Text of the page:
Religions2013, 4(4), 567-583; doi:10.3390/rel4040567 - published online 13 November 2013 Show/Hide Abstract
Abstract: Music and spirituality in a Christian view start with faith in the Word of God in response to the initiative of God who, as personal being through the Word revealed in Christ, seeks out persons even when they do not seek God. This mystery finds its goal in what is beyond expression in music from a variety of musical styles and syntaxes, from various times and places, in praise and prayer, and in relation to all of life. Matters like memory, health, emotion, time, silence, and community are involved. Paradoxes and a dark side are noted.
Religions2013, 4(4), 550-566; doi:10.3390/rel4040550 - published online 4 November 2013 Show/Hide Abstract
Abstract: This article examines the emergence of new forms of Islam in Britain between the 1990s and the present, and in particular the role played by the New Labour government (1997–2010) in encouraging new expressions of Islam. It charts the development of the Islamic tradition in Britain between the migration of mainly South Asian Muslims in the 1950s and 1960s and the Rushdie affair in the late 1980s, before outlining some of the challenges Muslims in Britain have faced transmitting Islamic traditions in a stable state to younger generations. Against the backdrop of increasing public concern about an inter-generational divide among Muslims and its supposed role in allowing radicalism to flourish, the article explores recent attempts to develop and promote forms of Islam that are “authentically British” and that challenge radical perspectives. Using the case study of the Radical Middle Way initiative, it looks into the uneasy relationship between these newer forms of Islam and the supportive New Labour administration, highlighting weaknesses in literature that focuses on the ‘disciplining’ of Muslims. Finally, it explains how the concept of classical Islamic tradition is utilised in creative ways not anticipated or engaged with by advocates of the “clash of civilisations” thesis.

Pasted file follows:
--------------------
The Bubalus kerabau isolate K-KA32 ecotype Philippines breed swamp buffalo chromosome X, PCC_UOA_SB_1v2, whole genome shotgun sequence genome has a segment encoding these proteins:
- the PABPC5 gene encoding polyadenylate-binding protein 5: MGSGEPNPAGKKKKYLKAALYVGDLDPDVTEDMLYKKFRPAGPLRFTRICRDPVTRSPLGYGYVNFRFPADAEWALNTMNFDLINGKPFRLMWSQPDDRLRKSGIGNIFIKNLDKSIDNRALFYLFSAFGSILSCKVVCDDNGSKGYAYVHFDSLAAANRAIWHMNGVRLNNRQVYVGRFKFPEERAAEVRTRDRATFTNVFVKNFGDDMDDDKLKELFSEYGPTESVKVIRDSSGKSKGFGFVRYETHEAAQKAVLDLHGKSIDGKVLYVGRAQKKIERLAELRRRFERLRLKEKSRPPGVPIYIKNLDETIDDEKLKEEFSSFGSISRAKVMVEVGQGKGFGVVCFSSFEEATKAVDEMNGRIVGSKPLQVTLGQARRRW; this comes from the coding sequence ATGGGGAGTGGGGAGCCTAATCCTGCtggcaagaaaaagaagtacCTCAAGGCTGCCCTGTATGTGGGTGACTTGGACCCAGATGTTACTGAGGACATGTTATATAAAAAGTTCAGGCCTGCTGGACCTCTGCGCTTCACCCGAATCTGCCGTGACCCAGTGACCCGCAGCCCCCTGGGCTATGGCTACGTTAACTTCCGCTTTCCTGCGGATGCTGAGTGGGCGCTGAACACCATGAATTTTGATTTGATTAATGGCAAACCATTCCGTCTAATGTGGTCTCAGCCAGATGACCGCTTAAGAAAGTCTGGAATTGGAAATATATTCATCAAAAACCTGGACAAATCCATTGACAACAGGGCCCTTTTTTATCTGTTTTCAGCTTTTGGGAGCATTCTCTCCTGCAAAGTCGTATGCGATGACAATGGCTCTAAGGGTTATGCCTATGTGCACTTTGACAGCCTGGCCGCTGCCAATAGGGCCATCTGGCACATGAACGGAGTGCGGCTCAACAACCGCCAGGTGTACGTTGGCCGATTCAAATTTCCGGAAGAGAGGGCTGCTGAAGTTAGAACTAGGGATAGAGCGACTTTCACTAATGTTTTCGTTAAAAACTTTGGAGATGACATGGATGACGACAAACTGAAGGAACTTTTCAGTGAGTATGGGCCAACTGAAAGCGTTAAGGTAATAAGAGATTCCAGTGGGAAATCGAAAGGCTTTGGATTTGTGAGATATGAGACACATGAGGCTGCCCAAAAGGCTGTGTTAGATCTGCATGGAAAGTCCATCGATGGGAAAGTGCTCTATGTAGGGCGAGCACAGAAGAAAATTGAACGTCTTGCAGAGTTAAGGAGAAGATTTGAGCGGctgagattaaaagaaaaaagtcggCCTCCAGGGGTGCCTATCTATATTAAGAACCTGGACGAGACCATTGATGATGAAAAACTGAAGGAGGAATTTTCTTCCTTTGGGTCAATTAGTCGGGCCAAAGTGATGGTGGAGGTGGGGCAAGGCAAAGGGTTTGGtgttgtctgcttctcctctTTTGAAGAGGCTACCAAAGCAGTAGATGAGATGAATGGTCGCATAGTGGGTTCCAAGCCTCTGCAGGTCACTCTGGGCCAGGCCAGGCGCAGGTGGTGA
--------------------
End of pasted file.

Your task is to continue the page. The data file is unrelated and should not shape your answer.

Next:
Religions2013, 4(4), 529-549; doi:10.3390/rel4040529 - published online 31 October 2013 Show/Hide Abstract
Abstract: For a long time, historiography has considered the political thought of the dévot party, led by Mathieu de Morgues and Michel de Marillac, to be supportive of a traditional monarchy, Catholicism and the extermination of Protestants, while being opposed to the Thirty Years War. This faction’s political thought has been looked upon as being in contrast to that of Cardinal Richelieu, which was comparatively regarded as profoundly absolutist and modern. Such an understanding of the dévots’ political thought, albeit disputed, continues to prevail. The present article intends to demonstrate that the dévots were in fact on the side of the absolutists, which explains their opposition to Richelieu. Indeed, they never criticized absolutism, but rather, the illegitimate leadership of the government by an all-powerful premier ministre, namely, Richelieu. According to the dévots, the ministériat actually betrayed the very essence of absolute monarchy. Before proposing a new perspective on its political thought, it is important to reflect upon the definition of the dévot party. This will be followed by an overview of the lives and work of the principal representatives of this faction, Mathieu de Morgues (1582–1670) and Michel de Marillac (1560–1632). An examination of the historiography on this subject enables this article’s conclusions to be situated in a broader context.